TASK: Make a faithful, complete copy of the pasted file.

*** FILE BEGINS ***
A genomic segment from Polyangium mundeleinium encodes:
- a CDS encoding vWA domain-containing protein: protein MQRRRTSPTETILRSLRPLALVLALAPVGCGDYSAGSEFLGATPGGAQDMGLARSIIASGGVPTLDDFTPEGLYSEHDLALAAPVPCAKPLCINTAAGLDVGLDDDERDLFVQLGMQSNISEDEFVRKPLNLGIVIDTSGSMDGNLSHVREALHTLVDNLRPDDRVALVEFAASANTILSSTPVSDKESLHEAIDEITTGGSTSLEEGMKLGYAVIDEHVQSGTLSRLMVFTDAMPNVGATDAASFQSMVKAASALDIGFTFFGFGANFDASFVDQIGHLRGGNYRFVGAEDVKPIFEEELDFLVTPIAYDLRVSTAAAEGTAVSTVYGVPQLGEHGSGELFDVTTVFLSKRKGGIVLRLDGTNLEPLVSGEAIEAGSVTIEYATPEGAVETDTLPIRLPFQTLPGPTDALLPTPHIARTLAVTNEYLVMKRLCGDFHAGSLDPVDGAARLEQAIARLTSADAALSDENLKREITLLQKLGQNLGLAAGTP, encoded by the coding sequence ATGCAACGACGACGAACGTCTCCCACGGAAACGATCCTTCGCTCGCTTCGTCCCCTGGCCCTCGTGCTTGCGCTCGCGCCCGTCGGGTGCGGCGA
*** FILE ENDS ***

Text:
A genomic segment from Polyangium mundeleinium encodes:
- a CDS encoding vWA domain-containing protein: protein MQRRRTSPTETILRSLRPLALVLALAPVGCGDYSAGSEFLGATPGGAQDMGLARSIIASGGVPTLDDFTPEGLYSEHDLALAAPVPCAKPLCINTAAGLDVGLDDDERDLFVQLGMQSNISEDEFVRKPLNLGIVIDTSGSMDGNLSHVREALHTLVDNLRPDDRVALVEFAASANTILSSTPVSDKESLHEAIDEITTGGSTSLEEGMKLGYAVIDEHVQSGTLSRLMVFTDAMPNVGATDAASFQSMVKAASALDIGFTFFGFGANFDASFVDQIGHLRGGNYRFVGAEDVKPIFEEELDFLVTPIAYDLRVSTAAAEGTAVSTVYGVPQLGEHGSGELFDVTTVFLSKRKGGIVLRLDGTNLEPLVSGEAIEAGSVTIEYATPEGAVETDTLPIRLPFQTLPGPTDALLPTPHIARTLAVTNEYLVMKRLCGDFHAGSLDPVDGAARLEQAIARLTSADAALSDENLKREITLLQKLGQNLGLAAGTP, encoded by the coding sequence ATGCAACGACGACGAACGTCTCCCACGGAAACGATCCTTCGCTCGCTTCGTCCCCTGGCCCTCGTGCTTGCGCTCGCGCCCGTCGGGTGCGGCGA